I don’t.  What I do know is that anyone I read or hear I try (usually) to find out more about.  Who is this person?  What are their credentials?  What is their hands on experience?  And I get a second opinion from those who are autistic.  There are a number of people, all Autistic whom I particularly respect (this is by no means a comprehensive list and in no particular order, just thinking off the top of my head; please feel free to share anyone else I may have forgotten) Judy Endow, Lynne Soraya, Emily Willingham, Elizabeth J. Grace and Michelle Dawson.

A commenter on this blog wrote a hilarious comment about “Dr. Mom”, “Nurse Mom” and “Psych Mom”.  It was not only very funny, it was relevant to all of this. Who do we believe?  Hopefully not the guy who states they “know this for a fact” as compelling as the man might be for some.  And I’ll just add this; don’t believe me either.  I’m a mom.  I’m a writer.  I’m an artist.  I have opinions.  Sometimes I have really strong opinions, opinions that I think are right.  But I also know that over the years as I learn more, I no longer agree with many of the opinions I held a year ago, two years ago, three years ago.  My opinions change.  All I know is that I want to keep learning.  I want and try to keep my mind open.  Sometimes it’s really hard.  Sometimes I feel tremendous rage.  I don’t learn when I’m that angry.  But hopefully I calm down enough that I can go back to learning.

Let the learning continue!

51 responses to “Henry Makes Waves & Everyone’s An “Expert”

  1. Wow, Ariane. Right on (Write on also)!!!! Just one correction – I don’t think all those folks you mention by name are on the spectrum. But then again, in some ways we ALL are. Truly frightening how much we all have to learn, but so very important to readily admit we don’t know much of anything for sure 🙂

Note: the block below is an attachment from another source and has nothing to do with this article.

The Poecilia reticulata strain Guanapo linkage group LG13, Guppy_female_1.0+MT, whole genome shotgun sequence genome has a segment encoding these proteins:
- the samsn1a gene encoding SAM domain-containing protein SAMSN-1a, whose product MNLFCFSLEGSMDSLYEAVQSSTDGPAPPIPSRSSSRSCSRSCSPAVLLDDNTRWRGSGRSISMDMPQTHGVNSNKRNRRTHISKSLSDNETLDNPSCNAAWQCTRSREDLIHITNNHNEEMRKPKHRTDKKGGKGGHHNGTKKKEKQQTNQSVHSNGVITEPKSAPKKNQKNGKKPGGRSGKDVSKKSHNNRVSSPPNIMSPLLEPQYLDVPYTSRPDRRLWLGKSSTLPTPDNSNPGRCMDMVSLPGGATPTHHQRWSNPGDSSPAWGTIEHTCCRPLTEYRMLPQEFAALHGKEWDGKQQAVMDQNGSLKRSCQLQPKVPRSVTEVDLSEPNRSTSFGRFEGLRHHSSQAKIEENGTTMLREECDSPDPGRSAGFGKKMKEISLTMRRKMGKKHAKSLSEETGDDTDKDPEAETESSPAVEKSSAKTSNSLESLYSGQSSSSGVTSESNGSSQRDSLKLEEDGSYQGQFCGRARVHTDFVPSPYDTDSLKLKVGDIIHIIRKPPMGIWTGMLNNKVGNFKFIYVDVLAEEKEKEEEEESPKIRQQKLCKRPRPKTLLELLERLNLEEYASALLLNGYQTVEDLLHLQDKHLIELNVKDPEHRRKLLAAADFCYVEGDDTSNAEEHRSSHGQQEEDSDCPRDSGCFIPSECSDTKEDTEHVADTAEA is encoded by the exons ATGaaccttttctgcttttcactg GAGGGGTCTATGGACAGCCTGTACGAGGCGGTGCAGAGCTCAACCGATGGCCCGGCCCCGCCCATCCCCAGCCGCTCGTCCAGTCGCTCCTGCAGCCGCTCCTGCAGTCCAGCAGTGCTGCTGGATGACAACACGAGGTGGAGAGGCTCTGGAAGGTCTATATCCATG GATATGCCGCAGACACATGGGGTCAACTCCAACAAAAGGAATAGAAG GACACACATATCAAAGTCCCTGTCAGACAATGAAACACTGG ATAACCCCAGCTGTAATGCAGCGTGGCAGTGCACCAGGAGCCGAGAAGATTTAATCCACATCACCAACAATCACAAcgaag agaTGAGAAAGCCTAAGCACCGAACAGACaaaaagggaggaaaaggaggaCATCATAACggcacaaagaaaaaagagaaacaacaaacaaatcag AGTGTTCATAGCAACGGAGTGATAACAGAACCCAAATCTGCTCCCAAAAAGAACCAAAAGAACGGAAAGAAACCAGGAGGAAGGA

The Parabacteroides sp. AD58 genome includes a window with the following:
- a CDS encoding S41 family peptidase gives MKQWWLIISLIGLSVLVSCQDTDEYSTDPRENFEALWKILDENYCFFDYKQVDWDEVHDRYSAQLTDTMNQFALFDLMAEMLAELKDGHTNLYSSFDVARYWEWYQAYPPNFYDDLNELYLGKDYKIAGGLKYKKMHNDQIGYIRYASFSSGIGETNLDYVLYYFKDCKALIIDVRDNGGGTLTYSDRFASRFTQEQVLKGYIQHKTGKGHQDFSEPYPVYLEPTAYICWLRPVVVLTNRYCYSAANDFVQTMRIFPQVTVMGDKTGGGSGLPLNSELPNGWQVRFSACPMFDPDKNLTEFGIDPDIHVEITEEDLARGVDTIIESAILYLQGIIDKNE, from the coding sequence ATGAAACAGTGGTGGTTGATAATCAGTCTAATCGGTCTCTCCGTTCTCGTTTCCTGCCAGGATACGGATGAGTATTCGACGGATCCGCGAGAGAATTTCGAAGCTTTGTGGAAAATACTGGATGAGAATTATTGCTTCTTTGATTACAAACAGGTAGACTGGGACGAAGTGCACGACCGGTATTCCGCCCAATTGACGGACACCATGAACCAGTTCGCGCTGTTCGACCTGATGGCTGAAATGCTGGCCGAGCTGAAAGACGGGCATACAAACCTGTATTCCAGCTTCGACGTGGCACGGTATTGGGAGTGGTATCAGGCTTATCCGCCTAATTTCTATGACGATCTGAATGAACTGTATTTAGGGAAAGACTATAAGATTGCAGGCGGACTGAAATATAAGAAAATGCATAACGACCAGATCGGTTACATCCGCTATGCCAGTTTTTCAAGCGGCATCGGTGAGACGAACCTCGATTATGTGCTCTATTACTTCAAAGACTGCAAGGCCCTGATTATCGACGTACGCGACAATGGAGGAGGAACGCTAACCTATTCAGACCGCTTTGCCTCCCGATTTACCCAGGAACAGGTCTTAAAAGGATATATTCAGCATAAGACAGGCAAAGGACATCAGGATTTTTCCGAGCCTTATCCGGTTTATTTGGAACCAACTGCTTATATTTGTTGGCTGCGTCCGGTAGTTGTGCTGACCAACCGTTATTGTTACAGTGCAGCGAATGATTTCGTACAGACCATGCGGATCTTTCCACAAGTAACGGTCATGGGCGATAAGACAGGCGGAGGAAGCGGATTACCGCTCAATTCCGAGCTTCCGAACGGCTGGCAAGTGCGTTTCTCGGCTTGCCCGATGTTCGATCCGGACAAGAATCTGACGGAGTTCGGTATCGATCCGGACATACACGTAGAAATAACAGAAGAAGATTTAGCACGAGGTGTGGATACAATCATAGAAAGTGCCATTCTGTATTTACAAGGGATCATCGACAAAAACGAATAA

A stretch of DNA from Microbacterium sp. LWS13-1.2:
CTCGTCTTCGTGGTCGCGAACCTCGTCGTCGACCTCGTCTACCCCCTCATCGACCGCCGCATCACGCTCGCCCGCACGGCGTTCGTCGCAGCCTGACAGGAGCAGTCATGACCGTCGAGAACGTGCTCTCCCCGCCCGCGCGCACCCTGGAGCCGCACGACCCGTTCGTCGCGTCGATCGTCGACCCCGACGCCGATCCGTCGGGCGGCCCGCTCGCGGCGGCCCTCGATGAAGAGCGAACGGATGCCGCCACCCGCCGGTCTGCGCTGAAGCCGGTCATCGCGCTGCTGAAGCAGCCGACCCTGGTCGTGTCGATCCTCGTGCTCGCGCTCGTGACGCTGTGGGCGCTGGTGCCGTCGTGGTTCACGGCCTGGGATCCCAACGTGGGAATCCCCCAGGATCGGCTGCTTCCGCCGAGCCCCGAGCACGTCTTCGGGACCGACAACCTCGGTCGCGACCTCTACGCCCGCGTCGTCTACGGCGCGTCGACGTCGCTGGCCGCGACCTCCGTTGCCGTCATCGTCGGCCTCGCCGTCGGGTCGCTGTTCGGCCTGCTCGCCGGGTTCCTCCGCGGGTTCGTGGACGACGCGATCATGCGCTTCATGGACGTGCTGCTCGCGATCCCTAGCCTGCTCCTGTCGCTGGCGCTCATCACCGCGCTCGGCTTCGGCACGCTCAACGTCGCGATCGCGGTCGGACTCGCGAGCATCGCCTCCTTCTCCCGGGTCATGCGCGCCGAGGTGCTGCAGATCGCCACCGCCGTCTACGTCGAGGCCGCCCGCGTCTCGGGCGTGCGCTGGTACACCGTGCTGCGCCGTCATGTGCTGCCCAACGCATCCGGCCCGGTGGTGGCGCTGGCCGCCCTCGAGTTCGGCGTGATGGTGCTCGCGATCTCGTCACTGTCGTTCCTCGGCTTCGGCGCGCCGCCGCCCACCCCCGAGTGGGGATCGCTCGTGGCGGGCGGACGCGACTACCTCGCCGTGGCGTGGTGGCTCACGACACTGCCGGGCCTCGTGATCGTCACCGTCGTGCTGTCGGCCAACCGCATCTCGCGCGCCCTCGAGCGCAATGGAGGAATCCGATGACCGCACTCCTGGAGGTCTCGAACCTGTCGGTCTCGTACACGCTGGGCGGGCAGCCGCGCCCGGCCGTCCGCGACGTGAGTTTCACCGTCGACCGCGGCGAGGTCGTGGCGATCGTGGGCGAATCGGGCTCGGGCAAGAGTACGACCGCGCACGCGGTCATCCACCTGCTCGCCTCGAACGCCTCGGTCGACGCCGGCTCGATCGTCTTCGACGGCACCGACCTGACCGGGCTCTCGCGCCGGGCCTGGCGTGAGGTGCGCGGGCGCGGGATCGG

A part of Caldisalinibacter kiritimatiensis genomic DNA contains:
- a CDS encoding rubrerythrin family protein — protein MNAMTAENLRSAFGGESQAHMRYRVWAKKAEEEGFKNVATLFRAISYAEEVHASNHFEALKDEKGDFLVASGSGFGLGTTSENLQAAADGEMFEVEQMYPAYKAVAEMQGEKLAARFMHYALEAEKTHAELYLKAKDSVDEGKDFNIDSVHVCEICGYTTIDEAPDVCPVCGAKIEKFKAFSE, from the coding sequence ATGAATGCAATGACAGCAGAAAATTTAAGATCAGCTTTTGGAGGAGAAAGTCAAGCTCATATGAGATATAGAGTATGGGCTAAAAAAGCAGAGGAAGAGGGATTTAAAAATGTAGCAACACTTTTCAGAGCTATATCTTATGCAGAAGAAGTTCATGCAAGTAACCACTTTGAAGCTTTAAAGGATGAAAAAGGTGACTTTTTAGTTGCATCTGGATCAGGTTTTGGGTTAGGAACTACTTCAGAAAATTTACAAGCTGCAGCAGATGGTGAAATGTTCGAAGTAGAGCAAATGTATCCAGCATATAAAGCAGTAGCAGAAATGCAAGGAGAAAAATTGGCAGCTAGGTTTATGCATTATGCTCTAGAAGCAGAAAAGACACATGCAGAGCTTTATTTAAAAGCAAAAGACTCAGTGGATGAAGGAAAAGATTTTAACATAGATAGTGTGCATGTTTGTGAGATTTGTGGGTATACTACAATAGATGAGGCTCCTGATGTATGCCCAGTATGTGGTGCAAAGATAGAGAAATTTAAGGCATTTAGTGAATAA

2. That is what all this is for.(beyond personal sanity and growth).. because so many don’t know, even when they think they know. You are part of an early movement that sadly should have been started years and years and years ago. We are learning and growing and finding ground and to be honest, I was very misinformed until I had to be informed. If it is not directly in your life you might not even care to know. In reality, the main idea to cover all ground and to teach all that needs to be taught…. kindness and compassion. live it. do right and pay attention. people are all different and we all need kindness and compassion. Its not all about you or how the world is threw your eyes. there are many many more eyes out there. (not “you”… but “you” as in every single one of us)

    • “Kindness and compassion…” I didn’t do that. I felt no kindness or compassion. This was my mistake. I didn’t. And horribly, I still don’t. Well, maybe a glimmer, but not much. Will sit with that…

  3. “Believe those who are seeking the truth; doubt those who find it.” ~ Andre Gide

  4. Bravo Ariane! That’s my girl! Stand up for Henry! Stand up for Emma, for yourself and your right to be heard, and go on writing/righting the world.

    I am SO proud of you, and glad to be your mother!


  5. You must have done a good job Paula.

    There really isn’t much to say about the reactions and comments yesterday. The alarming bit is they are entirely typical.

    The day after the topic on the issues to do with how verbal is thought of a nurse I was not expecting and to be honest don’t like came to my door. The shock of seeing her temporarily robbed me of my ability to talk. She used that time to speculate that maybe I was getting too much help if I couldn’t cope with it and didn’t want to talk. Kept saying inane things like she was giving me a chance to talk and if i wouldn’t they (not her specifically but the program I am currently on who does have some decent people as well) can’t help me. Sort of like comply with our expectations of what it means to be autistic or we will take away the supports that keep you from needing even more restrictive care.